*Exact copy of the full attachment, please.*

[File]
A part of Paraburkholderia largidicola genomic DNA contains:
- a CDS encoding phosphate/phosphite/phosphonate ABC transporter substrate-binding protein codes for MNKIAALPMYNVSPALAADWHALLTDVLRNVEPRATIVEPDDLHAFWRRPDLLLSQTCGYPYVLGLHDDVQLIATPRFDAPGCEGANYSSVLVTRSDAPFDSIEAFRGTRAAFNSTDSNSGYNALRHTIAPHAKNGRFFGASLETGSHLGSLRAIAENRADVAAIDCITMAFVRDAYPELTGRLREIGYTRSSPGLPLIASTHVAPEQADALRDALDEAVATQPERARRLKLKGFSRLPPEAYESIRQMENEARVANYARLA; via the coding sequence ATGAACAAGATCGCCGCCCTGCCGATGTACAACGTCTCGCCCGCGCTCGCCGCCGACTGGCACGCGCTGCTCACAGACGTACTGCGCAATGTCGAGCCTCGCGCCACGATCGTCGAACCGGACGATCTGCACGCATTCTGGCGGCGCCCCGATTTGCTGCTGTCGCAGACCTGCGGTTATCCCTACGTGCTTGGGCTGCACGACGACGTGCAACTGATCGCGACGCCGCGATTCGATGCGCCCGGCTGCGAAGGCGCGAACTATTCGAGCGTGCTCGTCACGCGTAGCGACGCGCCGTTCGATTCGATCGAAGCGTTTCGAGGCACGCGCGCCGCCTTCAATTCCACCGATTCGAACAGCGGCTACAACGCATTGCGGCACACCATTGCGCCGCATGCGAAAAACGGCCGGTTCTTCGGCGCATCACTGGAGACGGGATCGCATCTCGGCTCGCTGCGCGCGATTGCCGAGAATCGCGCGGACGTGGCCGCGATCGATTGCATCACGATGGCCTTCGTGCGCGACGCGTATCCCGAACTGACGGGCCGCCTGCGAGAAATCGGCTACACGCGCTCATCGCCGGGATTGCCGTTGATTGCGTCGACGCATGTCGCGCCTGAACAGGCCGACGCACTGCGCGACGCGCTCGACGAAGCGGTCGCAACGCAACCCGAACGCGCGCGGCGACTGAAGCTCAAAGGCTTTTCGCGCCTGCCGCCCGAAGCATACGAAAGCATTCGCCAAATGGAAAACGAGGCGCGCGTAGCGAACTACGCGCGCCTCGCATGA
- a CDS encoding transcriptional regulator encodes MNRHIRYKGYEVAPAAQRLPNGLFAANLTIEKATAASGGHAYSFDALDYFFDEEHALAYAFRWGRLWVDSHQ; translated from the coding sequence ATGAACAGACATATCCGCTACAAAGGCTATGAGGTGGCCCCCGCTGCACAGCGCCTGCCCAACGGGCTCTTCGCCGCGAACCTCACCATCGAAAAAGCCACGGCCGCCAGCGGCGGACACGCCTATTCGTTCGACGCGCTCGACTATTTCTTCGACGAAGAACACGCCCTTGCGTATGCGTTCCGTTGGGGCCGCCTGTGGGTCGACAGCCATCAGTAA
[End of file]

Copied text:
A part of Paraburkholderia largidicola genomic DNA contains:
- a CDS encoding phosphate/phosphite/phosphonate ABC transporter substrate-binding protein codes for MNKIAALPMYNVSPALAADWHALLTDVLRNVEPRATIVEPDDLHAFWRRPDLLLSQTCGYPYVLGLHDDVQLIATPRFDAPGCEGANYSSVLVTRSDAPFDSIEAFRGTRAAFNSTDSNSGYNALRHTIAPHAKNGRFFGASLETGSHLGSLRAIAENRADVAAIDCITMAFVRDAYPELTGRLREIGYTRSSPGLPLIASTHVAPEQADALRDALDEAVATQPERARRLKLKGFSRLPPEAYESIRQMENEARVANYARLA; via the coding sequence ATGAACAAGATCGCCGCCCTGCCGATGTACAACGTCTCGCCCGCGCTCGCCGCCGACTGGCACGCGCTGCTCACAGACGTACTGCGCAATGTCGAGCCTCGCGCCACGATCGTCGAACCGGACGATCTGCACGCATTCTGGCGGCGCCCCGATTTGCTGCTGTCGCAGACCTGCGGTTATCCCTACGTGCTTGGGCTGCACGACGACGTGCAACTGATCGCGACGCCGCGATTCGATGCGCCCGGCTGCGAAGGCGCGAACTATTCGAGCGTGCTCGTCACGCGTAGCGACGCGCCGTTCGATTCGATCGAAGCGTTTCGAGGCACGCGCGCCGCCTTCAATTCCACCGATTCGAACAGCGGCTACAACGCATTGCGGCACACCATTGCGCCGCATGCGAAAAACGGCCGGTTCTTCGGCGCATCACTGGAGACGGGATCGCATCTCGGCTCGCTGCGCGCGATTGCCGAGAATCGCGCGGACGTGGCCGCGATCGATTGCATCACGATGGCCTTCGTGCGCGACGCGTATCCCGAACTGACGGGCCGCCTGCGAGAAATCGGCTACACGCGCTCATCGCCGGGATTGCCGTTGATTGCGTCGACGCATGTCGCGCCTGAACAGGCCGACGCACTGCGCGACGCGCTCGACGAAGCGGTCGCAACGCAACCCGAACGCGCGCGGCGACTGAAGCTCAAAGGCTTTTCGCGCCTGCCGCCCGAAGCATACGAAAGCATTCGCCAAATGGAAAACGAGGCGCGCGTAGCGAACTACGCGCGCCTCGCATGA
- a CDS encoding transcriptional regulator encodes MNRHIRYKGYEVAPAAQRLPNGLFAANLTIEKATAASGGHAYSFDALDYFFDEEHALAYAFRWGRLWVDSHQ; translated from the coding sequence ATGAACAGACATATCCGCTACAAAGGCTATGAGGTGGCCCCCGCTGCACAGCGCCTGCCCAACGGGCTCTTCGCCGCGAACCTCACCATCGAAAAAGCCACGGCCGCCAGCGGCGGACACGCCTATTCGTTCGACGCGCTCGACTATTTCTTCGACGAAGAACACGCCCTTGCGTATGCGTTCCGTTGGGGCCGCCTGTGGGTCGACAGCCATCAGTAA